Washington (CNN) - Most Americans say Russia is directly or indirectly responsible for the downing of a Malaysia Airlines jetliner over eastern Ukraine, and unfavorable opinions of Russia have surged, according to a new national poll.
A CNN/ORC International survey conducted Friday through Sunday also indicates that nearly nine in 10 say that Moscow and pro-Russian rebels that control the area where Flight 17 crashed last week will try to cover something up in any international investigation.
But only one in 10 say the United States should take military action if there is clear evidence that Russia is responsible for the shooting down of the plane, which killed all 298 passengers and crew.
U.S. and other officials have said it appears the plane was shot down by a sophisticated surface-to-air missile. While they have stopped short of putting the responsibility squarely on Russia, President Barack Obama and others have said the rebels could not have acted without weapons and training from Russia.
Release of the poll comes as Obama lashed out at Moscow over conditions at the crash site, saying the rebels continue to impede efforts to recover bodies and investigate exactly what happened.
He called on Russia to rein in the rebel fighters, who he said had treated remains poorly and removed evidence.
"What exactly are they trying to hide?" Obama asked.
According to the poll, just 19% of Americans have a favorable opinion of Russia, down from 41% in February. Fifty-seven percent of the public saw Russia in a positive way in a 2011 CNN/ORC survey.
Seventy-eight percent of those questioned say they have an unfavorable opinion of Russia, a surge of 23 percentage points since February. Only 40% of Americans in the 2011 CNN poll had a negative view of Russia.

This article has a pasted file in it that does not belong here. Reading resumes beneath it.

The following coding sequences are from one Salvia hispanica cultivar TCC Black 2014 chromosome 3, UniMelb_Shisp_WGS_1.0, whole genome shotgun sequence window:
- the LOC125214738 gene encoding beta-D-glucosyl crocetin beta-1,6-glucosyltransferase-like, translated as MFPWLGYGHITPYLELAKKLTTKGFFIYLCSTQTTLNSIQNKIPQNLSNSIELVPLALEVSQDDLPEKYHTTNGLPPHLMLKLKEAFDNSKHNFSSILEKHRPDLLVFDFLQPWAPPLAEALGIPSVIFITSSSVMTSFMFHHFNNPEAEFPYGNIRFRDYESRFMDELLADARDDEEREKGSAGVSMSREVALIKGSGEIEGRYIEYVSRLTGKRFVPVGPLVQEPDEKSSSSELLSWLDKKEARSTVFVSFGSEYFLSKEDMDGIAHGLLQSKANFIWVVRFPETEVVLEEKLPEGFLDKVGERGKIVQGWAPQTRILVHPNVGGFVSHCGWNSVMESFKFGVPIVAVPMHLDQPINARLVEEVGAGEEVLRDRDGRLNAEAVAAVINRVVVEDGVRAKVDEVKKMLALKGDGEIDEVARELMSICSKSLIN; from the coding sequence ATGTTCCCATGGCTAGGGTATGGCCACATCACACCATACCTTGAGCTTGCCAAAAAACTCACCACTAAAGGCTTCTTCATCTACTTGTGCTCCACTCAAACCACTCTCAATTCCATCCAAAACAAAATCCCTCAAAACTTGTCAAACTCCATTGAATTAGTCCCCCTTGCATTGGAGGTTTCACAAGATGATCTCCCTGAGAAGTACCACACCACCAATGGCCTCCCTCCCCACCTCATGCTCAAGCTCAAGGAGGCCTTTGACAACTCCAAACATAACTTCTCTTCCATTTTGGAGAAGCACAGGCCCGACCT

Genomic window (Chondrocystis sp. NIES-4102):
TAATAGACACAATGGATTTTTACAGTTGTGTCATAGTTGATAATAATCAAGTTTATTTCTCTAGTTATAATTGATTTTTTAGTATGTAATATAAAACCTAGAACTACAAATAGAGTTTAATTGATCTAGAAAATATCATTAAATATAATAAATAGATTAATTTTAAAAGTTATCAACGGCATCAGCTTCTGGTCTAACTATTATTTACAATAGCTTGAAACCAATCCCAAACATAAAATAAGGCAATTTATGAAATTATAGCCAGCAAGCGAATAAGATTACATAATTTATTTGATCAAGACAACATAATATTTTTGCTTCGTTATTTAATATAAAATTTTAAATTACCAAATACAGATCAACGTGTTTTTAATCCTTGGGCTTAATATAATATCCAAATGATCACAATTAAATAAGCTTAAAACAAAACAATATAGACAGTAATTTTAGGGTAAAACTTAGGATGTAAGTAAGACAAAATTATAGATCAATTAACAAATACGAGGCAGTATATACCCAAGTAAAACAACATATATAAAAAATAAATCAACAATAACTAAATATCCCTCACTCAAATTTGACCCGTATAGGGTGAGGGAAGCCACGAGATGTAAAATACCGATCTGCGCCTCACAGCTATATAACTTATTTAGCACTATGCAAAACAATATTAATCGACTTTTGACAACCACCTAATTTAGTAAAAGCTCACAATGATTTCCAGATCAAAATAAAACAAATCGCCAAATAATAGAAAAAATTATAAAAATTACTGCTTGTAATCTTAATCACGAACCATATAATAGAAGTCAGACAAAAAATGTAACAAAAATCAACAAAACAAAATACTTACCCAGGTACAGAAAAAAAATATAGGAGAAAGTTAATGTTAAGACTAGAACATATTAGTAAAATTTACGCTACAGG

"Negative views of Russia are up across the board, but some of the biggest changes come among women and younger Americans," said CNN Polling Director Keating Holland.
"A bare majority of Americans under the age of 50 had a favorable view of Russia in February, but now that number has dropped 27 points. That may be due to the fact that older Americans are more likely to remember the Cold War and take a less optimistic view of Russia. Positive views of Russia are also down 26 points among women, compared to 18 points among men," Holland added.
Who's to blame?
Fifty-six percent of the public said it is very likely that rebel groups launched the missile that brought down Flight 17, according to the survey. Another 24% believe that it's somewhat likely and only one in seven think it's unlikely.
Just over a third said Moscow is directly responsible for the disaster, with another 51% saying Russia's indirectly responsible.
"That leaves only 11% who say that Russia had nothing to do with the attack," Holland added.
And only 7% say they trust Russia and the separatist groups in eastern Ukraine to fully cooperate with the international investigation. More than nine in 10 say they think Moscow and the separatists will try to cover something up.
Hours before the poll's release, Obama said it was time for Russia to exert what he called its "enormous influence" over the rebel fighters to persuade them to better cooperate with the international investigation.
"It's the least they can do," Obama added.
A representative for the rebels in Ukraine told CNN that the Boeing 777's "black box" cockpit voice and flight data recorders would be handed over to Malaysian investigators on Monday night.
How should the U.S. respond?
If there is clear evidence that Russia is responsible for the crash, more than seven in 10 said the United States should exert economic or diplomatic sanctions against Moscow, with 19% saying Washington should take no action at all. Only 9% said America should take military action.
The poll was conducted for CNN by ORC International from July 18-20, with 1,012 adult Americans questioned by telephone. The survey's overall sampling error is plus or minus three percentage points.